Kanō Hōgai (狩野芳崖, February 27, 1828 – November 5, 1888) was a Meiji era (19th-century) Japanese player of the Kanō school. As one of the last Kanō artists, he helped buccaneer the nihonga art style later than Hashimoto Gahō and art critic Ernest Fenollosa. Hōgai’s perform reflected the traditional style of the scholarly whilst yet showing experimentation and disturb with Western methods. Hōgai is perhaps best known for his paintings of dragons, birds, and Buddhist gods such as Kannon (also known as Guanyin).
The son of the local daimyō’s chief painter, he was sent at the age of 18 to Edo to scrutiny painting formally. He stayed there for ten years and studied under Kanō Shōsen’in and further prominent artists of the time. Hōgai would eventually be called on for such esteemed commissions as ceiling paintings for Edo Castle. He also traditional the tribute of having some of his works displayed at the 1876 Paris International Exposition.
However, despite these honors, the economic turmoil created by the fall of the shogunate in 1868 provoked Hōgai to plan to retain himself subsequently income via more mundane methods. He worked at casting iron, reclaiming land, and admin a shop selling writing instruments. In 1877 Hōgai returned to Edo, now called Tokyo, and worked for the wealthy Shimazu clan; this gave him the opportunity to study works by some of Japan’s greatest painting masters, including Sesshū and Sesson.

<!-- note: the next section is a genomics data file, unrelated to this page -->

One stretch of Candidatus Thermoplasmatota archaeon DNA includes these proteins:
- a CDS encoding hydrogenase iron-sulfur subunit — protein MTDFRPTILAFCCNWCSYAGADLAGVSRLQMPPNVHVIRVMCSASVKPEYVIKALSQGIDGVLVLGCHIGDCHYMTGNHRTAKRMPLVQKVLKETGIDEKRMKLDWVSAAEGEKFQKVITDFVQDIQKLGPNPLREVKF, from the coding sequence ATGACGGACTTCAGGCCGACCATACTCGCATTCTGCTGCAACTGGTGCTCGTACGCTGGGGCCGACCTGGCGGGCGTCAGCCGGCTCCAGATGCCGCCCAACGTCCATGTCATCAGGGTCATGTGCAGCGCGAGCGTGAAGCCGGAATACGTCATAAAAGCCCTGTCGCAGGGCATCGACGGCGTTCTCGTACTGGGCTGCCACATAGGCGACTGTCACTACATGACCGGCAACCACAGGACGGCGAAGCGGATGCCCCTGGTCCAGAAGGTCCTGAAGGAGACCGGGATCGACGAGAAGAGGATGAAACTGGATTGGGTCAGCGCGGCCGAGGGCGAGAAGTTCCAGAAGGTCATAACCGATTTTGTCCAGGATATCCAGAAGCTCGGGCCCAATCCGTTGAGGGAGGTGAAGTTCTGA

In 1884, Hōgai attracted the attention of Ernest Fenollosa, an art critic and stasher from New England, who befriended him and bought several of his paintings. Along past Fenollosa, Okakura Kakuzō and Hashimoto Gahō, Hōgai subsequently took share in the Painting Appreciation Society (観画会, Kangakai). The Society was created to emphasize the expected Japanese arts, particularly classical art of the Heian and Nara periods which were introduction to be seriously neglected, with many works sold or even destroyed due to Japan’s newfound assimilation in the West.
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